Ali Farka Touré's Finished Business
There are usually two distinctive types of posthumous releases in music. The first and more frequent is the one that makes you cringe, often involving the rapacious pillaging of the vaults, foisting unfinished or unworthy product on a (mostly) unsuspecting public. Of course the unearthing of an occasional gem (sometimes) compensates for the smattering of detritus an artist never intended to allow into the world, and for good reason. The second instance involves authentic work that was either close to completion, or polished material that for whatever reason never saw the light of day (there are countless examples of this phenomenon in jazz).
The unexpected but most welcome release of Ali and Toumani is, to be quite certain, an example of the latter scenario. Although Ali Farka Touré was taken entirely too soon (despite having lived a long and productive life, artistically and spiritually) in 2006 after battling cancer, the two albums that appeared in rapid succession just before and shortly after his death lessened the blow. The fact that his last proper album, the typically excellent Savane, was heard by the world after he had left it did not cause many fans (at least not this one) much room or reason to hope there was any unfinished business. As it happens, based in part on the rapturous reception his first collaboration with Toumani Diabaté, 2005’s Grammy-winning In the Heart of the Moon, the two men were eager to work on a second recording. Ali and Toumani is the delightful result of this second, and unfortunately final, meeting of the minds.
For anyone who has not yet had the pleasure of discovering either of these indispensable artists, this release is an ideal point of entry. The fact that we got any music from Ali Farka Touré after 1999 was a significant blessing. Touré, who was proficient in the ‘90s, made the abrupt but admirable decision to stop playing music and focus on his duties as mayor of Niafunké. Indeed, it was In the Heart of the Moon that prompted Ali’s return to the scene, as the two men already had a special bond based on mutual respect and admiration. Both are considered masters of their respective idioms: elder statesman Ali plays guitar-based “desert blues” and the much younger Diabaté is heralded as the supreme kora player on the planet (the kora is a 21-string African harp that looks and plays like an oversized lute).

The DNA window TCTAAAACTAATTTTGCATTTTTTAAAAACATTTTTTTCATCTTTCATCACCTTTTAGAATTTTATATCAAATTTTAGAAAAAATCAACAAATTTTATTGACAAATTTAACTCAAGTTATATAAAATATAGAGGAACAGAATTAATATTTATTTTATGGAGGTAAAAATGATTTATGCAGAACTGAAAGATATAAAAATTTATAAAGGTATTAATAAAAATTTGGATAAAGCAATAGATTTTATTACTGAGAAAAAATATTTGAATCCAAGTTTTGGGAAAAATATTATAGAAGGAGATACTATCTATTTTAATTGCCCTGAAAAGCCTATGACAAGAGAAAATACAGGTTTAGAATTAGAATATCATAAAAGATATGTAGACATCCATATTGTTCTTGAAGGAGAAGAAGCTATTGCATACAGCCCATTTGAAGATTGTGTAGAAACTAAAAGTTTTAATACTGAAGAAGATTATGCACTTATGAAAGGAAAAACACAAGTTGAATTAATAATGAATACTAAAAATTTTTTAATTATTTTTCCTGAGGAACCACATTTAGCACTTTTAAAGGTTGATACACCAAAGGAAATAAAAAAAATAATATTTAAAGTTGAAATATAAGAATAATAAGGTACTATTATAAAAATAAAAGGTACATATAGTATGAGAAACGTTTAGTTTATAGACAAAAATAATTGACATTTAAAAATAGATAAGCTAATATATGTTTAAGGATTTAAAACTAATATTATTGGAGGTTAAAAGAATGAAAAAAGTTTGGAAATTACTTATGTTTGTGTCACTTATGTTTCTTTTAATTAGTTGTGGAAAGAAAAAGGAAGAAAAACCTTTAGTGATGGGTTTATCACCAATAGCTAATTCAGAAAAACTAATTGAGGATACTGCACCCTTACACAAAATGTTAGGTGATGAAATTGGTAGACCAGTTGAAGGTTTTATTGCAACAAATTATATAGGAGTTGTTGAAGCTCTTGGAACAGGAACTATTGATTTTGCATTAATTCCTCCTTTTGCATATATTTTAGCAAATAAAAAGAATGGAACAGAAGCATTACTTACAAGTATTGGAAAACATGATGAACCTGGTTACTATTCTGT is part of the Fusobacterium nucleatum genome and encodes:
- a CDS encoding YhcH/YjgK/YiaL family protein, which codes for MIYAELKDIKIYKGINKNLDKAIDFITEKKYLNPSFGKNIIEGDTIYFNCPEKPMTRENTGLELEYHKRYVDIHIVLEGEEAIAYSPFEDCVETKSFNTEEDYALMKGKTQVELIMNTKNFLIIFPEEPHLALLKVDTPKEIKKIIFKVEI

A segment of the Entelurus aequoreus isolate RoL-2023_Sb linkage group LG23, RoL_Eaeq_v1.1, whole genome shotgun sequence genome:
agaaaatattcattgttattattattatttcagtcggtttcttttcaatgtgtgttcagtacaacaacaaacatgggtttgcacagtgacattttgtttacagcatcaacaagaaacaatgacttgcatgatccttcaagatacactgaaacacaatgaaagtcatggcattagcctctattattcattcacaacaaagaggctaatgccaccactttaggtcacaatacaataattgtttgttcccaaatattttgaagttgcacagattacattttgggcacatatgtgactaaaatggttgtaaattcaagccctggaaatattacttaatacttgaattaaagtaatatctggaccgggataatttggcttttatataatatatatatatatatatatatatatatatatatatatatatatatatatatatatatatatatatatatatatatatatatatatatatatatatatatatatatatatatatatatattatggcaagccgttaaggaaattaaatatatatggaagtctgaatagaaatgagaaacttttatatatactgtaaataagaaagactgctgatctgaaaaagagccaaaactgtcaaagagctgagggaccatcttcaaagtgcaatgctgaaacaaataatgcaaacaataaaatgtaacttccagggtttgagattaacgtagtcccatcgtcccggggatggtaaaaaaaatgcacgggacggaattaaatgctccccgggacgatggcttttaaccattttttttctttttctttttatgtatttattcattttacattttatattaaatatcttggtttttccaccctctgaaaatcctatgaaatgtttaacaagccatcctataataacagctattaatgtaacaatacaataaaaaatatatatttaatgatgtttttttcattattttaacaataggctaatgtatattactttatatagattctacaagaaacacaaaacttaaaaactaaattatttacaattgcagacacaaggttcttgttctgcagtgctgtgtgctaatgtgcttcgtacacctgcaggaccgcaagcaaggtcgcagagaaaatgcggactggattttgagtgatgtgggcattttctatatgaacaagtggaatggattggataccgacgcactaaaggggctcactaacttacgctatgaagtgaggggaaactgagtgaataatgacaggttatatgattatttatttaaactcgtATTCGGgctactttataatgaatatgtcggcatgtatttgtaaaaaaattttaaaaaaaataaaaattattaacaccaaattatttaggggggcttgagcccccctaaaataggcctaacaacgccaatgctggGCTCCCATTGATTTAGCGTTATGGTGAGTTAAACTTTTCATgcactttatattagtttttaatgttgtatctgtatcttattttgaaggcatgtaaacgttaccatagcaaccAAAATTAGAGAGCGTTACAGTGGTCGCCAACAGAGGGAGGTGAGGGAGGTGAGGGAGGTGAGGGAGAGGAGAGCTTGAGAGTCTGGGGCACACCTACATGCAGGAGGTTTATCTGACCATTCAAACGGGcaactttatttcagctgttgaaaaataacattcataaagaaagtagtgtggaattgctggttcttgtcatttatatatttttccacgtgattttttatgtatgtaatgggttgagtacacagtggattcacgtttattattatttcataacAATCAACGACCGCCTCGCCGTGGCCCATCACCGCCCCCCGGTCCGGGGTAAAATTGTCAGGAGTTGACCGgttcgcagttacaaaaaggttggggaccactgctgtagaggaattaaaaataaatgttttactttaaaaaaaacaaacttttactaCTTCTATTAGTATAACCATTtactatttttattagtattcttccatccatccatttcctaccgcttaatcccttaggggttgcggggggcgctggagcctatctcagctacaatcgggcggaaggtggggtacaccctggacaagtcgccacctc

In the liner notes to In the Heart of the Moon Diabaté calls Touré “the lion of the desert”. Famously, there were no rehearsals prior to the recording, at Touré‘s insistence. Touré understood both men would draw upon their considerable knowledge of each other’s work, and the improvised results were equal parts confidence and comradery, drawing upon traditional songs as points of departure. A similar strategy was employed for the Ali and Toumani sessions, and the results are equally stunning.
Knowing that Touré was close to the end of his battle with cancer certainly adds import to this occasion. As Diabaté says in the liner notes, “Ali was ill. There were moments, when playing a song, that we were forced to stop, because Ali was in so much pain.” Despite Diabaté’s protestations, Ali would insist on continuing. Not for nothing did the great man earn the nickname “Farka” (donkey) as a tribute to his legendary stubbornness. That strength and focus is evident in these recordings, as it is in practically everything Touré did—musically and otherwise.
It would seem perfectly straightforward, then, to discuss music with (almost) no vocals that consists (mostly) of acoustic guitar and kora. But in part because these two geniuses are capable of sounding like a miniature orchestra, and in part because the sounds they make are so rich and teeming with emotion, it is actually rather difficult to do this work justice. So let’s just say it is a complete triumph and anyone with even a passing acquaintance with either musician can count on guaranteed satisfaction.
The opening track, “Ruby”, was an untitled composition Touré brought to the studio, which he subsequently named in honor of Diabaté’s five-year-old daughter, who was present throughout the recordings. As is the case with most of the songs, Ali plays the tune while Diabaté embellishes, managing to sound like he is commenting as well as anticipating the next note from the guitar. It has a consistently hypnotic effect: the guitar is a waterfall and the kora is the whirlpool it continuously drops into.
There are no dull or mediocre moments, but a few songs immediately stand out. The third track, “Be Mankan”, is a tranquil waltz that features a subtle but striking kora performance. As Touré establishes the melody and reiterates it, Diabaté echoes every move, like a mono recording spliced with a stereo overdub. “Samba Geladio” is another irresistible groove that is quite reminiscent of “ASCO” (from 1999’s Niafunké). Indeed, it is very like an acoustic version of that jam. “Sina Mory” is one of the few tracks with singing, and it was inspired by the suggestion that Touré recall the first song that inspired him to play guitar. Needless to say there is a full-circle element to these moving circumstances, with memory living—and kept alive—through music.
This is a deep, darkly beautiful work. The interplay between these two men is exceedingly rare in any type of music. Ali and Toumani is profound and powerful, with a soft accumulating force, like the individual drips of ice that form a river. This desert music is very much like the desert itself: it is expansive and immutable, and it will endure.